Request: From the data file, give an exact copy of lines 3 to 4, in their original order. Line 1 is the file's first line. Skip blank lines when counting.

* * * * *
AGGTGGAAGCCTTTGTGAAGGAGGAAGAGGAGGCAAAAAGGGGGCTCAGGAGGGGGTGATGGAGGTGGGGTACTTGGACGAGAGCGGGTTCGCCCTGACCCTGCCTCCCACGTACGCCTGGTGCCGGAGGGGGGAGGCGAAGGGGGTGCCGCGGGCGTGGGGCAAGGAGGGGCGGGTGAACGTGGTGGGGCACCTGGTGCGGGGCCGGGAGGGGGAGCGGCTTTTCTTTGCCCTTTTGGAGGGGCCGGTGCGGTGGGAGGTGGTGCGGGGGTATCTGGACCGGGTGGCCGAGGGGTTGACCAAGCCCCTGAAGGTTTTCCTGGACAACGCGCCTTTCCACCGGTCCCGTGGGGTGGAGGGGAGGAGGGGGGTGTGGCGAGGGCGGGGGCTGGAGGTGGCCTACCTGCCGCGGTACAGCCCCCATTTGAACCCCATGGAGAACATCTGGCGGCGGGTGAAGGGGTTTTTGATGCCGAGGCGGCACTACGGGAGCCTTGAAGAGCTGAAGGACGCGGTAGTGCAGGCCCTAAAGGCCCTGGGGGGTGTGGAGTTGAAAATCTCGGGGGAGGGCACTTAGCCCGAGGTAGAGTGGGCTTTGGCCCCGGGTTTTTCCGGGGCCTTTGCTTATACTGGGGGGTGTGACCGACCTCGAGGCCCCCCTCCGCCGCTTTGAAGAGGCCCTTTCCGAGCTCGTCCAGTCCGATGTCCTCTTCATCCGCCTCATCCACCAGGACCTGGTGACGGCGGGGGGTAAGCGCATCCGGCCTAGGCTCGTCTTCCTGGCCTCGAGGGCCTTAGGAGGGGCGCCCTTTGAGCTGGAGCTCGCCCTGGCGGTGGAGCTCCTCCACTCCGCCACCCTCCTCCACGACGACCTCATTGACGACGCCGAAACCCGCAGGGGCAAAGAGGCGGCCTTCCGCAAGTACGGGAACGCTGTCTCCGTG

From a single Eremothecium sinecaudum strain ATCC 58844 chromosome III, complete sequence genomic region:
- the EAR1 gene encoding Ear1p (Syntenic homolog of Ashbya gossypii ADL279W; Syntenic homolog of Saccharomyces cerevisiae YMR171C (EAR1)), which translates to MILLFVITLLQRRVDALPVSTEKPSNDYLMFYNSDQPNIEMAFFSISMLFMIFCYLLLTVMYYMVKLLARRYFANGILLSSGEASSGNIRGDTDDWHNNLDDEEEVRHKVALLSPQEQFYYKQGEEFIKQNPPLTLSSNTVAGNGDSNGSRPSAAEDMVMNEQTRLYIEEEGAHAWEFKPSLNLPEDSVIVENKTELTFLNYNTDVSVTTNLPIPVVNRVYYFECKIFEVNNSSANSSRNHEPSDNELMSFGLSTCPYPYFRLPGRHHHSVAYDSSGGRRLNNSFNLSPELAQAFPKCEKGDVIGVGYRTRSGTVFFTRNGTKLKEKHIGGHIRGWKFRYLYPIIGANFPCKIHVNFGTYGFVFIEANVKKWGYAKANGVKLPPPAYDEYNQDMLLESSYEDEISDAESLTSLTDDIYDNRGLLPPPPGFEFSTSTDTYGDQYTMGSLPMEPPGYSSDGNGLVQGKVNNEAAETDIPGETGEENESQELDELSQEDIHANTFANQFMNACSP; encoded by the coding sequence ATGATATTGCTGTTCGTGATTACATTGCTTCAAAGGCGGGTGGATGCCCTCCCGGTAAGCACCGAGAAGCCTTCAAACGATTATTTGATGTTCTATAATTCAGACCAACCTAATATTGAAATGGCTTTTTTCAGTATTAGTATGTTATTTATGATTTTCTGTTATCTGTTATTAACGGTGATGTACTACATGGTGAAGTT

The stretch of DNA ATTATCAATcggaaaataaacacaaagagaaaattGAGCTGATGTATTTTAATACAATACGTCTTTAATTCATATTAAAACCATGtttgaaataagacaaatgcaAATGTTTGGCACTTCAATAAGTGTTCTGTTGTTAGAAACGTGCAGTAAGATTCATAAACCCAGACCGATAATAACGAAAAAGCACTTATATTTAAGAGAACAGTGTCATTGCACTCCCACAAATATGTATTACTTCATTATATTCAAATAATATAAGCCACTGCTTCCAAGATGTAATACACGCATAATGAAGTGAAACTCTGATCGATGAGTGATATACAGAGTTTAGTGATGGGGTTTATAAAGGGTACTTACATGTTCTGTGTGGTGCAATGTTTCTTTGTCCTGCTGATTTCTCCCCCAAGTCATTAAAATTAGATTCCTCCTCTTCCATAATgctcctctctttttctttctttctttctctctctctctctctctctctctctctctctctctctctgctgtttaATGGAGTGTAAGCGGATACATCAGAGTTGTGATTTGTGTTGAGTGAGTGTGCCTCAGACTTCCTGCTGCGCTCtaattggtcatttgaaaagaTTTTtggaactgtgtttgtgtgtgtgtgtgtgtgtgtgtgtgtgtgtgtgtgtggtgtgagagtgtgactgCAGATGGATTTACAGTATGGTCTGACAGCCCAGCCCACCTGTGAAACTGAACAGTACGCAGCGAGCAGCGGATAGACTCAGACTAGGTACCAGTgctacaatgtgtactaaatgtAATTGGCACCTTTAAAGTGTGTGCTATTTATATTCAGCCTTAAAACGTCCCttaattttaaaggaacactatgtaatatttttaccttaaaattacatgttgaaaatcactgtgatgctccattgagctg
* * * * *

- the EAR1 gene encoding Ear1p (Syntenic homolog of Ashbya gossypii ADL279W; Syntenic homolog of Saccharomyces cerevisiae YMR171C (EAR1)), which translates to MILLFVITLLQRRVDALPVSTEKPSNDYLMFYNSDQPNIEMAFFSISMLFMIFCYLLLTVMYYMVKLLARRYFANGILLSSGEASSGNIRGDTDDWHNNLDDEEEVRHKVALLSPQEQFYYKQGEEFIKQNPPLTLSSNTVAGNGDSNGSRPSAAEDMVMNEQTRLYIEEEGAHAWEFKPSLNLPEDSVIVENKTELTFLNYNTDVSVTTNLPIPVVNRVYYFECKIFEVNNSSANSSRNHEPSDNELMSFGLSTCPYPYFRLPGRHHHSVAYDSSGGRRLNNSFNLSPELAQAFPKCEKGDVIGVGYRTRSGTVFFTRNGTKLKEKHIGGHIRGWKFRYLYPIIGANFPCKIHVNFGTYGFVFIEANVKKWGYAKANGVKLPPPAYDEYNQDMLLESSYEDEISDAESLTSLTDDIYDNRGLLPPPPGFEFSTSTDTYGDQYTMGSLPMEPPGYSSDGNGLVQGKVNNEAAETDIPGETGEENESQELDELSQEDIHANTFANQFMNACSP; encoded by the coding sequence ATGATATTGCTGTTCGTGATTACATTGCTTCAAAGGCGGGTGGATGCCCTCCCGGTAAGCACCGAGAAGCCTTCAAACGATTATTTGATGTTCTATAATTCAGACCAACCTAATATTGAAATGGCTTTTTTCAGTATTAGTATGTTATTTATGATTTTCTGTTATCTGTTATTAACGGTGATGTACTACATGGTGAAGTT

The stretch of DNA ATTATCAATcggaaaataaacacaaagagaaaattGAGCTGATGTATTTTAATACAATACGTCTTTAATTCATATTAAAACCATGtttgaaataagacaaatgcaAATGTTTGGCACTTCAATAAGTGTTCTGTTGTTAGAAACGTGCAGTAAGATTCATAAACCCAGACCGATAATAACGAAAAAGCACTTATATTTAAGAGAACAGTGTCATTGCACTCCCACAAATATGTATTACTTCATTATATTCAAATAATATAAGCCACTGCTTCCAAGATGTAATACACGCATAATGAAGTGAAACTCTGATCGATGAGTGATATACAGAGTTTAGTGATGGGGTTTATAAAGGGTACTTACATGTTCTGTGTGGTGCAATGTTTCTTTGTCCTGCTGATTTCTCCCCCAAGTCATTAAAATTAGATTCCTCCTCTTCCATAATgctcctctctttttctttctttctttctctctctctctctctctctctctctctctctctctctctgctgtttaATGGAGTGTAAGCGGATACATCAGAGTTGTGATTTGTGTTGAGTGAGTGTGCCTCAGACTTCCTGCTGCGCTCtaattggtcatttgaaaagaTTTTtggaactgtgtttgtgtgtgtgtgtgtgtgtgtgtgtgtgtgtgtgtgtggtgtgagagtgtgactgCAGATGGATTTACAGTATGGTCTGACAGCCCAGCCCACCTGTGAAACTGAACAGTACGCAGCGAGCAGCGGATAGACTCAGACTAGGTACCAGTgctacaatgtgtactaaatgtAATTGGCACCTTTAAAGTGTGTGCTATTTATATTCAGCCTTAAAACGTCCCttaattttaaaggaacactatgtaatatttttaccttaaaattacatgttgaaaatcactgtgatgctccattgagctg